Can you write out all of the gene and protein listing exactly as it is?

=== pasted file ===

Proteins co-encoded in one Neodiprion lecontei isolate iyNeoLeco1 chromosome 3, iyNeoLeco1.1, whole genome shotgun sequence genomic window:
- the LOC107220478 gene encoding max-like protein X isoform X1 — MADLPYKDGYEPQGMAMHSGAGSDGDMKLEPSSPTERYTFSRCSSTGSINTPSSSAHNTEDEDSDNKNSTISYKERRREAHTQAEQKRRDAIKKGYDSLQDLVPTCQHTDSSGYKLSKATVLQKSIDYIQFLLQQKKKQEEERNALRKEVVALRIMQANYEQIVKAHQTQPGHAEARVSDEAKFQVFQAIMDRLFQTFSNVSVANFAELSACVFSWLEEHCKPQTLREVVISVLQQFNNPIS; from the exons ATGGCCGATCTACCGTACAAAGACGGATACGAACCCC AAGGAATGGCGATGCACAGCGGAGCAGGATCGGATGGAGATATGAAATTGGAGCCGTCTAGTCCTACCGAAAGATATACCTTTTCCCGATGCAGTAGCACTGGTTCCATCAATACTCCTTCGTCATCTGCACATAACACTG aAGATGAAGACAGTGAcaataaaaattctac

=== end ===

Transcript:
Proteins co-encoded in one Neodiprion lecontei isolate iyNeoLeco1 chromosome 3, iyNeoLeco1.1, whole genome shotgun sequence genomic window:
- the LOC107220478 gene encoding max-like protein X isoform X1 — MADLPYKDGYEPQGMAMHSGAGSDGDMKLEPSSPTERYTFSRCSSTGSINTPSSSAHNTEDEDSDNKNSTISYKERRREAHTQAEQKRRDAIKKGYDSLQDLVPTCQHTDSSGYKLSKATVLQKSIDYIQFLLQQKKKQEEERNALRKEVVALRIMQANYEQIVKAHQTQPGHAEARVSDEAKFQVFQAIMDRLFQTFSNVSVANFAELSACVFSWLEEHCKPQTLREVVISVLQQFNNPIS; from the exons ATGGCCGATCTACCGTACAAAGACGGATACGAACCCC AAGGAATGGCGATGCACAGCGGAGCAGGATCGGATGGAGATATGAAATTGGAGCCGTCTAGTCCTACCGAAAGATATACCTTTTCCCGATGCAGTAGCACTGGTTCCATCAATACTCCTTCGTCATCTGCACATAACACTG aAGATGAAGACAGTGAcaataaaaattctac